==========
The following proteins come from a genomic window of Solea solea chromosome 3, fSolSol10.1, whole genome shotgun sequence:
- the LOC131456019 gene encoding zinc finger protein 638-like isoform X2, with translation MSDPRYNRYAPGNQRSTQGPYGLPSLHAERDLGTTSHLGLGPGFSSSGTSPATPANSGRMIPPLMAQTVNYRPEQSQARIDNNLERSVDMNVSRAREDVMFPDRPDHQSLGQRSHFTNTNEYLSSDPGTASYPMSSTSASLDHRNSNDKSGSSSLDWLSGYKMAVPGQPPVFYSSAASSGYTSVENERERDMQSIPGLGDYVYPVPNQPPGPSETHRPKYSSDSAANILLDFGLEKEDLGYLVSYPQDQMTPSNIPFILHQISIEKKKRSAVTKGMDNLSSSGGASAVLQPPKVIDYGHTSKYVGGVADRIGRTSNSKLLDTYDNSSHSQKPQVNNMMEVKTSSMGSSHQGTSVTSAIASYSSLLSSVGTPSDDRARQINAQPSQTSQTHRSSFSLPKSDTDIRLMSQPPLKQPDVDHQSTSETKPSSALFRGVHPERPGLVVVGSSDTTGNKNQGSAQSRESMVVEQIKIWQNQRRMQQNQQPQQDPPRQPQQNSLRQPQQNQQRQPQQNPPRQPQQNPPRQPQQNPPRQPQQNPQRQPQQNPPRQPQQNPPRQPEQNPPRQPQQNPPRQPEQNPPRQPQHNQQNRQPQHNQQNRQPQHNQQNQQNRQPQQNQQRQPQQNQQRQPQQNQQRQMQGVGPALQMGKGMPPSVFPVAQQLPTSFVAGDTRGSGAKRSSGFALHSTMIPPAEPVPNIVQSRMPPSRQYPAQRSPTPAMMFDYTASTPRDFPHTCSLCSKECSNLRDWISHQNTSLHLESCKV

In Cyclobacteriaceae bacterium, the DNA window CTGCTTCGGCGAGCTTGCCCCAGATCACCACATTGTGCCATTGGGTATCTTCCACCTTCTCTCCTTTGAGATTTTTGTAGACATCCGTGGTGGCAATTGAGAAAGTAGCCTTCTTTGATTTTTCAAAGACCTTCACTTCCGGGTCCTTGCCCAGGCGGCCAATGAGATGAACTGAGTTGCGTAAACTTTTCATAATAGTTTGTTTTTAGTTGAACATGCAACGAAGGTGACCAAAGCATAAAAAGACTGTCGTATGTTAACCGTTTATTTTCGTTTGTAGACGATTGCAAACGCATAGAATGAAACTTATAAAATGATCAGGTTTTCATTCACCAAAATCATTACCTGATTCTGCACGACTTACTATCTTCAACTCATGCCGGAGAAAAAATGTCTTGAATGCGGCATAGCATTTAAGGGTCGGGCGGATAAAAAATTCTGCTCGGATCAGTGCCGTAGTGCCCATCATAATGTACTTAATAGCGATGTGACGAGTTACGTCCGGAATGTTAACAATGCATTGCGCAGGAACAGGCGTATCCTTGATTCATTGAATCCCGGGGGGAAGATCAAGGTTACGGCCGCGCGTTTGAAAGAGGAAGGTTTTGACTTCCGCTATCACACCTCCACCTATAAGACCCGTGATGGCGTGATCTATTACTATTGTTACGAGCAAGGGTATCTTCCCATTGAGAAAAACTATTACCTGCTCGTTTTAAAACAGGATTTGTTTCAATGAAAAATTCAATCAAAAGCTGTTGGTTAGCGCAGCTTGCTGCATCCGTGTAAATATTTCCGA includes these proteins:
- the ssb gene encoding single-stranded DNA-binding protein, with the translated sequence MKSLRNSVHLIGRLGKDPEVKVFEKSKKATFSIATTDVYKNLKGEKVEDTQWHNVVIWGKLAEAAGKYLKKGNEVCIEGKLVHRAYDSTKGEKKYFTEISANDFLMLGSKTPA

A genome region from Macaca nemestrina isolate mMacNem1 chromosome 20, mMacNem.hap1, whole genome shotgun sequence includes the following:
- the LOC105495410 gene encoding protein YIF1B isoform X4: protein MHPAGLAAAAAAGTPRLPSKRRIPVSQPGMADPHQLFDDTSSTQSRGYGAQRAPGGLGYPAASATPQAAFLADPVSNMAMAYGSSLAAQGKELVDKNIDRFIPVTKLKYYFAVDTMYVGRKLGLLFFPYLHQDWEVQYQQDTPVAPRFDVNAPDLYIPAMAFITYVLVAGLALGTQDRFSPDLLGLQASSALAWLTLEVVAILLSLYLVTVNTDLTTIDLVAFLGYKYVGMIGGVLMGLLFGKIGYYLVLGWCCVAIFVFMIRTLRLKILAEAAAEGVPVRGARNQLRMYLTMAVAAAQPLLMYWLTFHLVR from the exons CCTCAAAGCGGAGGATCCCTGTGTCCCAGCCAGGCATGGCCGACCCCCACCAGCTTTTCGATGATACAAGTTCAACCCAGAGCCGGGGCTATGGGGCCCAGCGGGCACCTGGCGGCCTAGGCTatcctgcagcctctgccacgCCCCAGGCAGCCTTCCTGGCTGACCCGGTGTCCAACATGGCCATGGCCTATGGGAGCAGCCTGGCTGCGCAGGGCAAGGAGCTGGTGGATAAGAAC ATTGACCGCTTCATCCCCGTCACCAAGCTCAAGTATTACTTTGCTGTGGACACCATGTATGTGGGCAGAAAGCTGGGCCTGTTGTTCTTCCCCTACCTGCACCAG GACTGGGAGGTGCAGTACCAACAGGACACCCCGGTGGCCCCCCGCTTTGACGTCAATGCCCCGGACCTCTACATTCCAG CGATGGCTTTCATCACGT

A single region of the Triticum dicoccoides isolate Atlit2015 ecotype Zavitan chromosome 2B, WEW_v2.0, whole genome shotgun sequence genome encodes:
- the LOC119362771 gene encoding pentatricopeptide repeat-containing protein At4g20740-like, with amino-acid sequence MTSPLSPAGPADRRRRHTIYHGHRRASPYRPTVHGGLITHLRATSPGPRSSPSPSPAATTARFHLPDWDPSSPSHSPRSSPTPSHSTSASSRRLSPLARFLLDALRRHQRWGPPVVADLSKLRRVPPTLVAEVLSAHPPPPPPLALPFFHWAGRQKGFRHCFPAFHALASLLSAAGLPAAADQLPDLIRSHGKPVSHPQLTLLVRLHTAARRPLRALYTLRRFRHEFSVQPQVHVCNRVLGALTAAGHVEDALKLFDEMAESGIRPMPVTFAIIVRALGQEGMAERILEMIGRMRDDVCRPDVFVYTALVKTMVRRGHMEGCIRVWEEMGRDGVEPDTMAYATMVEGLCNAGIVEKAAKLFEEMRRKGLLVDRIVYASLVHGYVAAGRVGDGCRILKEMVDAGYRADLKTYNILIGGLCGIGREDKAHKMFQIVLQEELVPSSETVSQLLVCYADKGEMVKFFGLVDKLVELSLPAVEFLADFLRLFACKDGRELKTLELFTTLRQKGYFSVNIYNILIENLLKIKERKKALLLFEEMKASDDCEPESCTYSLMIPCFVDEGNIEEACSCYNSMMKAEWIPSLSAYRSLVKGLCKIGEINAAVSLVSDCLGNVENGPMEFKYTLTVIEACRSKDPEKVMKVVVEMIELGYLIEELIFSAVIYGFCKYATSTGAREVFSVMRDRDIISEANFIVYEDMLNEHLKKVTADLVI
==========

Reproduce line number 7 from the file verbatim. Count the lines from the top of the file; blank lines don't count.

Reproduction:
A single region of the Triticum dicoccoides isolate Atlit2015 ecotype Zavitan chromosome 2B, WEW_v2.0, whole genome shotgun sequence genome encodes: